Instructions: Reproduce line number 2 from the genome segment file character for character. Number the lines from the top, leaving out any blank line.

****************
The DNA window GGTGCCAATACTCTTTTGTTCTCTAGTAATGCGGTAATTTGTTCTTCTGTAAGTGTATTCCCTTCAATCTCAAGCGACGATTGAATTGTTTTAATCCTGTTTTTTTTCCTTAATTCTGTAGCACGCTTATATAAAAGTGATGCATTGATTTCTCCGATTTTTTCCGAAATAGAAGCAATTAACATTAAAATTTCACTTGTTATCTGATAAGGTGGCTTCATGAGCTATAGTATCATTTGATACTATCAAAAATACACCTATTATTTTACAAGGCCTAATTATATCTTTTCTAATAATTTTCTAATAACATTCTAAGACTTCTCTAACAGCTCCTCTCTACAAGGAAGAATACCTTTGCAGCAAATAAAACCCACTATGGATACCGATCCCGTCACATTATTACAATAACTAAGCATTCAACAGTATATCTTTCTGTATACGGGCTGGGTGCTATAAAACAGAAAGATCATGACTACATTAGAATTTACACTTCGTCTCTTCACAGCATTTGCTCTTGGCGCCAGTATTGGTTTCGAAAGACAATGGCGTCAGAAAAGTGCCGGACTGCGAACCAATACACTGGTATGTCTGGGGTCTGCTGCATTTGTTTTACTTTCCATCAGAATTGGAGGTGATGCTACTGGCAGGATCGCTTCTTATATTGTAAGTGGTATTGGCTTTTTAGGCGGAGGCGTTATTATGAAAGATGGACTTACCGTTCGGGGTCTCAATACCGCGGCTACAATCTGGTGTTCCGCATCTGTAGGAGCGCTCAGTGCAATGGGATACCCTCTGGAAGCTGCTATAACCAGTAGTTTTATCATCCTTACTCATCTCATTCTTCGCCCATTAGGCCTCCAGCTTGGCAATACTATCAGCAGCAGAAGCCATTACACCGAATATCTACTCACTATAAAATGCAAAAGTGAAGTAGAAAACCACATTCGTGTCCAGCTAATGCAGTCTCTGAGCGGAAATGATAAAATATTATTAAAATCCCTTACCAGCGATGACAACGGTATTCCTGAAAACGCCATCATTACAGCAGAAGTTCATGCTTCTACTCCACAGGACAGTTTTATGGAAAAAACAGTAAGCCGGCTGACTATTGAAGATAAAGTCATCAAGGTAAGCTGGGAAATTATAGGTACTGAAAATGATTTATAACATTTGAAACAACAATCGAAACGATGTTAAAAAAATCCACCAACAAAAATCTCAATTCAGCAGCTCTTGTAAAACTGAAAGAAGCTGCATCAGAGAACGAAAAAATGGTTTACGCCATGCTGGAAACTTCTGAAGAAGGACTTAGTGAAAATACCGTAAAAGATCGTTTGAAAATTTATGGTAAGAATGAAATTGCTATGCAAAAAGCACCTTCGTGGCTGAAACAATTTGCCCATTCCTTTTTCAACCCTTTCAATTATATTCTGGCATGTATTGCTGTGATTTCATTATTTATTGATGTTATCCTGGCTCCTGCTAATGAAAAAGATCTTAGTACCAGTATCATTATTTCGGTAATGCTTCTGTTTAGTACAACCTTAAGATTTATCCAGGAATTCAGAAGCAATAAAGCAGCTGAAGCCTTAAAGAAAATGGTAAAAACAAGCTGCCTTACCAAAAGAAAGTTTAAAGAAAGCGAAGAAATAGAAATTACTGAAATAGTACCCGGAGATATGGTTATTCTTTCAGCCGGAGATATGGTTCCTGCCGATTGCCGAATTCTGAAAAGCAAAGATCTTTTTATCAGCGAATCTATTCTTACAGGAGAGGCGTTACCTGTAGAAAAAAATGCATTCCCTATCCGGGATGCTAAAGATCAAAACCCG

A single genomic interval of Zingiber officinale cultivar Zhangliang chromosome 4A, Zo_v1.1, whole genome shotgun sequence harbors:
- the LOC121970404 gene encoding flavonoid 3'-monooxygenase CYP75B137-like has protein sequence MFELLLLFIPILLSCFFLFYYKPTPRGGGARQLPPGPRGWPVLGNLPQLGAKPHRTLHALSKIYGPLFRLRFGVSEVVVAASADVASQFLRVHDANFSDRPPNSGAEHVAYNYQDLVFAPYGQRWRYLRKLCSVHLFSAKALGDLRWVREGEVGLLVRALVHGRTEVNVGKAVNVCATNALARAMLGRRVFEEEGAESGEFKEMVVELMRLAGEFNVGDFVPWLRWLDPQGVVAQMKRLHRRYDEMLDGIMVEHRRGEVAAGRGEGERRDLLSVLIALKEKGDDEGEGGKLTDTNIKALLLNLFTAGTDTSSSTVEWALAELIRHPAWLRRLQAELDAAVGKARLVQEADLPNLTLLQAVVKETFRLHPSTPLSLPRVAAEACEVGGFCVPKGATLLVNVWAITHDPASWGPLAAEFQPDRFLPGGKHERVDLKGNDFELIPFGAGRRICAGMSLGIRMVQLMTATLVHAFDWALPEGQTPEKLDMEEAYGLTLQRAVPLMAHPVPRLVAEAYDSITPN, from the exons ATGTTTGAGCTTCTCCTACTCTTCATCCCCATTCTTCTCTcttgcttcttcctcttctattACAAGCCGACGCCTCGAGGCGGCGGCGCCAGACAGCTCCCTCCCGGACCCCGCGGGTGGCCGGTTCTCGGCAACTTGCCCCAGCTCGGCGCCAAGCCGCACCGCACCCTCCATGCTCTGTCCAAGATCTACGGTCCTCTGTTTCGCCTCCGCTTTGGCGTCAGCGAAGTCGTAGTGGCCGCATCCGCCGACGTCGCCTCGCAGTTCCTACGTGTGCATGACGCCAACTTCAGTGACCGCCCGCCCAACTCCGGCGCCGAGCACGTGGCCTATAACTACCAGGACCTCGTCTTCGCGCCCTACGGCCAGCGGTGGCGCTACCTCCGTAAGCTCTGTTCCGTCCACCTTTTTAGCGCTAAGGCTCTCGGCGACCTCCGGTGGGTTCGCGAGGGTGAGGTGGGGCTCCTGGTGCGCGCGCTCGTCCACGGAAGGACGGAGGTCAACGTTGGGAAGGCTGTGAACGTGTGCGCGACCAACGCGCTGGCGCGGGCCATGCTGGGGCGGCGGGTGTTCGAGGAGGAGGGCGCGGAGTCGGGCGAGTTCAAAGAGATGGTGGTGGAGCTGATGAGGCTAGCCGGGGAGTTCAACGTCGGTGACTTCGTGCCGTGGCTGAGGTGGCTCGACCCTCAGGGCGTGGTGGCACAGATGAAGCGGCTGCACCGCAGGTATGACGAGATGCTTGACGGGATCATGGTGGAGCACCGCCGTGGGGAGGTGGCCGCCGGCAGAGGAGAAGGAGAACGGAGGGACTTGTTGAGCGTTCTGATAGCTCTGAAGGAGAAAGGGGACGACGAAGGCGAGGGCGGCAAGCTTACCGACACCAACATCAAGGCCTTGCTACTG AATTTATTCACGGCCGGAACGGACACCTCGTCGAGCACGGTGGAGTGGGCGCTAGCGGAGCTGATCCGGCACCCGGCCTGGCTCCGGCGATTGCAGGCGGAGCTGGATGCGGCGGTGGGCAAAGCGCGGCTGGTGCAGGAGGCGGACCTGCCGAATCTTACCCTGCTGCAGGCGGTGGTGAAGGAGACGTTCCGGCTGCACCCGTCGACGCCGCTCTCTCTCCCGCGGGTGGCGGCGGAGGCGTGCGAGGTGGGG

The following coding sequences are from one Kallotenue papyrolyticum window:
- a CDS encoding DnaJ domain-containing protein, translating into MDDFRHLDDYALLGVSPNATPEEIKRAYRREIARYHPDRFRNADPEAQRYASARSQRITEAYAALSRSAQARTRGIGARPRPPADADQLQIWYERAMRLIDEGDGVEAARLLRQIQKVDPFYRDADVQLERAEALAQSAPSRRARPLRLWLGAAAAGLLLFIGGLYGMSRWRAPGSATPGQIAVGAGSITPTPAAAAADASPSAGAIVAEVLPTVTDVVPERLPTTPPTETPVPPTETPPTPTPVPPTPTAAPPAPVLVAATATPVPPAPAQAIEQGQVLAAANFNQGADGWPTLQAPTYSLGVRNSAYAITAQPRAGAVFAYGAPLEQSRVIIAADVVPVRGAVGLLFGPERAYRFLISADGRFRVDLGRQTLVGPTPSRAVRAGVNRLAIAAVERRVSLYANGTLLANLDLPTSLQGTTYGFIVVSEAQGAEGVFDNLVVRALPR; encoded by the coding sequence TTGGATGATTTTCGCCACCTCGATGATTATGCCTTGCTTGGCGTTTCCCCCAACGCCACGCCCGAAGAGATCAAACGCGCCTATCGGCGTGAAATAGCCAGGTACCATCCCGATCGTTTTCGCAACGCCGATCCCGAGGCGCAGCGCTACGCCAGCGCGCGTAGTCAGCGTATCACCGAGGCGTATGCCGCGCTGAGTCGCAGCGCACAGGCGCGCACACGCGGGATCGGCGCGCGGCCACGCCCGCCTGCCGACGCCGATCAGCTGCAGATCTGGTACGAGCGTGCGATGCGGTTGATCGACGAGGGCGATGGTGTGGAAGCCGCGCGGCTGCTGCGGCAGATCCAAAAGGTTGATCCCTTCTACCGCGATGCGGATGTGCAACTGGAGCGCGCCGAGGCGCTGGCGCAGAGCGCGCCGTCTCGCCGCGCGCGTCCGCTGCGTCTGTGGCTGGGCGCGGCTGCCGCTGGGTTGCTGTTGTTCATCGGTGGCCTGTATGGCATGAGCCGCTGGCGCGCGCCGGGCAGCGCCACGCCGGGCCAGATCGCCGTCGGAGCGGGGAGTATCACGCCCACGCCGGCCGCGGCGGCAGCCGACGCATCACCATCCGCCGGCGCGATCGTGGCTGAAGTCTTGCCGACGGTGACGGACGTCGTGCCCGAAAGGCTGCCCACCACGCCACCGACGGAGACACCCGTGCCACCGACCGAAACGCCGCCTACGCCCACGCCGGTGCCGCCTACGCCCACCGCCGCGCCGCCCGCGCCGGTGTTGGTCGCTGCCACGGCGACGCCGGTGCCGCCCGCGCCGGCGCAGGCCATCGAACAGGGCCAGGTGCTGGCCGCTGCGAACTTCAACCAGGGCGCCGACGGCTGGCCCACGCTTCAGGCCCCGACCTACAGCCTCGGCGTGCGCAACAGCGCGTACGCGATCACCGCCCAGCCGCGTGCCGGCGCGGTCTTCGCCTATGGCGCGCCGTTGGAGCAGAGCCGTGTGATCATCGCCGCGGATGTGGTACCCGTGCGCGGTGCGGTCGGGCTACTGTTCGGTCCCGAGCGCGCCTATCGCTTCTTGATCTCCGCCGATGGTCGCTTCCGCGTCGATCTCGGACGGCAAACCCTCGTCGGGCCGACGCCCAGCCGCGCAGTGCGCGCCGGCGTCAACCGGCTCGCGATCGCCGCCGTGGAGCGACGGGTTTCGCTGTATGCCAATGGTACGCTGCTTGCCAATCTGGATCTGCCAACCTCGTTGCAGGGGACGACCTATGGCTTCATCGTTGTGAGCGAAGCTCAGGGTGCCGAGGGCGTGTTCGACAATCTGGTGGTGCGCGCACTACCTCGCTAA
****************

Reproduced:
A single genomic interval of Zingiber officinale cultivar Zhangliang chromosome 4A, Zo_v1.1, whole genome shotgun sequence harbors: